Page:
A HIV-pseudotyped luciferase-reporter based system was used to assess the neutralization ability of sera from vaccinated animals and recovered patients against SARS-CoV, SARS-CoV-2, MERS-CoV and 229E-CoV21,22. In brief, CoV S-pseudotyped viruses were produced by co-transfection of 293T/17 cells with a HIV-1 gag-pol plasmid (pCMV-Δ8.91, a kind gift from Prof. Julian Ma, St George’s University of London), a firefly luciferase reporter plasmid (pCSFLW, a kind gift from Prof. Julian Ma, St George’s University of London) and a plasmid encoding the S protein of interest (pSARS-CoV-S, pSARS-CoV2-S, pMERS-CoV-S or p229E-CoV-S) at a ratio of 1:1.5:1. Virus-containing medium was clarified by centrifugation and filtered through a 0.45 μm membrane 72 h after transfection, and subsequently aliquoted and stored at −80 °C. For the neutralization assay, heat-inactivated sera were first serially diluted and incubated with virus for 1 h, and then the serum-virus mixture was transferred into wells pre-seeded Caco2 cells. After 48 h, cells were lysed, and luciferase activity was measured using Bright-Glo Luciferase Assay System (Promega). The IC50 neutralization was then calculated using GraphPad Prism (version 8.4). We analyzed the pseudovirus neutralization data titration curves looking for any antibody-dependent enhancement (ADE) of infection, to determine if we could observe an altered elevated baseline level in the antibody treated wells when compared to either the control or virus alone conditions.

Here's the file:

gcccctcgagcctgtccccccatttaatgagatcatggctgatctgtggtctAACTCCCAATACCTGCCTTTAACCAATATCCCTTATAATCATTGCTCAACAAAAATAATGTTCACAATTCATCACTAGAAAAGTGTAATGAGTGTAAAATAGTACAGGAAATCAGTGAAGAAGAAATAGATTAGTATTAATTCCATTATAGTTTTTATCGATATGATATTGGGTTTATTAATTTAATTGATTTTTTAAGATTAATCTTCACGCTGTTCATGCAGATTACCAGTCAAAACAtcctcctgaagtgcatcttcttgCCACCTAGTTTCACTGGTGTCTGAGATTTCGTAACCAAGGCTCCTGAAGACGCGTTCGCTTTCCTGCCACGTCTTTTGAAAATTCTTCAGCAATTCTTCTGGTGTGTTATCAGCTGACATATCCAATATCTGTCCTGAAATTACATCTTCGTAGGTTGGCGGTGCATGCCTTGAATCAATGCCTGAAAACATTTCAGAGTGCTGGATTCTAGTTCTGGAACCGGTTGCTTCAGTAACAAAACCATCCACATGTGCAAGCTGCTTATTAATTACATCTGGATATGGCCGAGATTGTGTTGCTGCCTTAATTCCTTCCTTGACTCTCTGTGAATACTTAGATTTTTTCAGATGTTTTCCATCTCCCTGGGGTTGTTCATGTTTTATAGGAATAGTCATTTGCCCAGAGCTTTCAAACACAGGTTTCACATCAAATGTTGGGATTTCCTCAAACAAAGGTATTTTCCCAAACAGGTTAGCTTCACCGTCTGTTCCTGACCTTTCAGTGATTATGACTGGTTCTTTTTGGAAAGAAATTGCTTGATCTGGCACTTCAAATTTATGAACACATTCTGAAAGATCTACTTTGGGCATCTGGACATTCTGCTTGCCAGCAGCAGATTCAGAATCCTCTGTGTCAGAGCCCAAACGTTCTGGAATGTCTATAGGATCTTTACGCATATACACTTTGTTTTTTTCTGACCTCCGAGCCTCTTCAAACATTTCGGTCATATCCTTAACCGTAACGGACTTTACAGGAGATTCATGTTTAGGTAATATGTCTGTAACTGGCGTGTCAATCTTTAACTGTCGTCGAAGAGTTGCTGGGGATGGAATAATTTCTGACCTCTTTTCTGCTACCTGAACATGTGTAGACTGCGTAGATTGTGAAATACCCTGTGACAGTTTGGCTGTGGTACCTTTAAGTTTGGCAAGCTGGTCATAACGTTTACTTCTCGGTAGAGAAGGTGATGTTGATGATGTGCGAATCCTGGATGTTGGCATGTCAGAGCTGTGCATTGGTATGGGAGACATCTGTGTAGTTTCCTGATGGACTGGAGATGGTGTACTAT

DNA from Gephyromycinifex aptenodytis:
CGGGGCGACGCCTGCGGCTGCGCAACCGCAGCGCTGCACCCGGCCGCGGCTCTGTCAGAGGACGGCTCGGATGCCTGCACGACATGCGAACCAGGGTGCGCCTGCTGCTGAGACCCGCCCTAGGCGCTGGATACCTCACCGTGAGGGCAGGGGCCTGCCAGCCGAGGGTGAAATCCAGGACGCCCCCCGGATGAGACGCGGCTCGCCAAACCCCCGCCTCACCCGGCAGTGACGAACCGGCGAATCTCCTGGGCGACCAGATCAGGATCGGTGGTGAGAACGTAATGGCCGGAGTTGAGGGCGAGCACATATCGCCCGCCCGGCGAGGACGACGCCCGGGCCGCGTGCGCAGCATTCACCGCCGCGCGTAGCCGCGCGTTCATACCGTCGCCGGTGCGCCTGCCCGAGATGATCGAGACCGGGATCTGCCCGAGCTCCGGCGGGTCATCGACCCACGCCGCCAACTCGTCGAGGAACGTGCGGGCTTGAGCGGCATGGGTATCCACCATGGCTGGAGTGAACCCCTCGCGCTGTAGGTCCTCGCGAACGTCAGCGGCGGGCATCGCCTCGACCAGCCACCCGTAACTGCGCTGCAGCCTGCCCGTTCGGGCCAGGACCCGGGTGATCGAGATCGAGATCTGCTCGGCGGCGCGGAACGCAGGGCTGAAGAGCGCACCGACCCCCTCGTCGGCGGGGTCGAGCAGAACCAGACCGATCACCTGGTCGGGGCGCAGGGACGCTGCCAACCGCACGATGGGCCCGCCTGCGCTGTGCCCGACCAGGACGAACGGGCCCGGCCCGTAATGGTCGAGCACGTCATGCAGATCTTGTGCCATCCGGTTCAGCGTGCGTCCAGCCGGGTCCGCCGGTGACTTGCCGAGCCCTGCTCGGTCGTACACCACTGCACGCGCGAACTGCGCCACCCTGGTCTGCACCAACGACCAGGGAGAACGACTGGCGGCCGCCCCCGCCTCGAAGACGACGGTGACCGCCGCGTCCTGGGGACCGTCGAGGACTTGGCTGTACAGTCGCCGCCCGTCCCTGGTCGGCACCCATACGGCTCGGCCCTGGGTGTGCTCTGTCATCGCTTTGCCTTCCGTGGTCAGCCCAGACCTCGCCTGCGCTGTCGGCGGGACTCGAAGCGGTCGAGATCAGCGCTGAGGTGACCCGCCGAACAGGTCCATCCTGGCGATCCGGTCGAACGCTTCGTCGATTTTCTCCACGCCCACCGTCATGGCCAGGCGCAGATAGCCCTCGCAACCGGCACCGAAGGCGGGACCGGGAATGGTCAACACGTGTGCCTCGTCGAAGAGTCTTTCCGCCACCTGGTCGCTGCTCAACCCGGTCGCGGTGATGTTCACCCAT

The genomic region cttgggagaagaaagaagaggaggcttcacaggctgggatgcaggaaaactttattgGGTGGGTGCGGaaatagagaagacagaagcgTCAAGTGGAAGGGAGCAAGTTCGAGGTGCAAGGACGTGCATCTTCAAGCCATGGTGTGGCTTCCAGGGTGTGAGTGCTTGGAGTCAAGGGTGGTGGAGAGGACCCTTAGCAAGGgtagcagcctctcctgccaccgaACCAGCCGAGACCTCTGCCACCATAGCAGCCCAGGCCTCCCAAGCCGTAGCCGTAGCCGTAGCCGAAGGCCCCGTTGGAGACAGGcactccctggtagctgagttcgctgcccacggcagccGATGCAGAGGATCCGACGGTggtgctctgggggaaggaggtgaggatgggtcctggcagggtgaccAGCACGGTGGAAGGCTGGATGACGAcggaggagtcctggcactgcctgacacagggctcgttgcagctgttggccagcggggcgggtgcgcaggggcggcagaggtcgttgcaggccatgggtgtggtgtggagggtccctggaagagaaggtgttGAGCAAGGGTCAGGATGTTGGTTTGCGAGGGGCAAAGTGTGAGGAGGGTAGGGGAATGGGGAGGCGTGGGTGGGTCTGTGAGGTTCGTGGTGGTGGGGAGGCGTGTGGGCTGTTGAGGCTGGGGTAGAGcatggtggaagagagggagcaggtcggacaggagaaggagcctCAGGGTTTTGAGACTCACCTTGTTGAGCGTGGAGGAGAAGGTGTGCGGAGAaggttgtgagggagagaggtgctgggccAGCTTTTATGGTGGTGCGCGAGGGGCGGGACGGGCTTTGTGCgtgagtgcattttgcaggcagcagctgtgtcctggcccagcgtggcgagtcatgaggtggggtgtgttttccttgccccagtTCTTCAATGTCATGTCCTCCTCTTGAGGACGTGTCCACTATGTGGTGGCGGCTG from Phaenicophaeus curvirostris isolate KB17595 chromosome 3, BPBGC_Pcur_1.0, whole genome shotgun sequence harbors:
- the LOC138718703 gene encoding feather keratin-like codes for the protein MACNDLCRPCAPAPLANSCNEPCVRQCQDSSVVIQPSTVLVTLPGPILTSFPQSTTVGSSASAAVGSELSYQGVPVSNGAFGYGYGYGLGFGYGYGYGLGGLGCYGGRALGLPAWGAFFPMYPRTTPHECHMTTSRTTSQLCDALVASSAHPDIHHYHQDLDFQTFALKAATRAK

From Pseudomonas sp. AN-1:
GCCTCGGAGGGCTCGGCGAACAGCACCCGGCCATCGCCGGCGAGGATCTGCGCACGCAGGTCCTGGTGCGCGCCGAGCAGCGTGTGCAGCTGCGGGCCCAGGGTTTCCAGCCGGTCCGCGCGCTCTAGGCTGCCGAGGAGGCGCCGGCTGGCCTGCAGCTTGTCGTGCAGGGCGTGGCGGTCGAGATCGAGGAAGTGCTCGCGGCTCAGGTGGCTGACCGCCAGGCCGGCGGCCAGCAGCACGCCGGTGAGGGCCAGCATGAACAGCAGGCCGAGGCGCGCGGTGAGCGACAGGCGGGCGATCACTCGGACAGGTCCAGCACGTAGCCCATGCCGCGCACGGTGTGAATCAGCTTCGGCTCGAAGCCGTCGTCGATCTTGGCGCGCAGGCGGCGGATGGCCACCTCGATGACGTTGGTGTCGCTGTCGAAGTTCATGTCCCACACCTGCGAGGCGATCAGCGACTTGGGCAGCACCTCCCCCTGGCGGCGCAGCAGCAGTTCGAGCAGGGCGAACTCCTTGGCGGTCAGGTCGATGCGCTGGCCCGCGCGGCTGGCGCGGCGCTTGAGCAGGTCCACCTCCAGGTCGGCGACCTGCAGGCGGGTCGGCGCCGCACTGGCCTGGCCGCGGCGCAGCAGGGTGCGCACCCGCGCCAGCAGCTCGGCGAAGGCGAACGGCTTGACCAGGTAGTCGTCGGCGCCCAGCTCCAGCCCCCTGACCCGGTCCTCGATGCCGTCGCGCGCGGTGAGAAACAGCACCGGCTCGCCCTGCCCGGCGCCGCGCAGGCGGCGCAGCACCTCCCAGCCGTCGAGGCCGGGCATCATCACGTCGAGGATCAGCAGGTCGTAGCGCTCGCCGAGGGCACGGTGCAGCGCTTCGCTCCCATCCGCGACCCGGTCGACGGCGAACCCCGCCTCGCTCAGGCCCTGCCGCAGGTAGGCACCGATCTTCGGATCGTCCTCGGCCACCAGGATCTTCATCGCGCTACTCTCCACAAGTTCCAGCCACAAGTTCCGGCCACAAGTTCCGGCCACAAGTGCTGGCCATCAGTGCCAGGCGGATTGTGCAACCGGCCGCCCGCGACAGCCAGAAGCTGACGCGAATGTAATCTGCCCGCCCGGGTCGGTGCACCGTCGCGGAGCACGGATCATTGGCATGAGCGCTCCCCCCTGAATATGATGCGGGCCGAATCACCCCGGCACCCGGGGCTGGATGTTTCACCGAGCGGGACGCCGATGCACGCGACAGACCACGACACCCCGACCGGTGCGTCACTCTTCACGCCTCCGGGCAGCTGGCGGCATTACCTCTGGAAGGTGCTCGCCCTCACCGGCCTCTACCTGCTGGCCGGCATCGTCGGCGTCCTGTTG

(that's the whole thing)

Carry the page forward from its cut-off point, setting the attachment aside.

Wild-type viral neutralization assay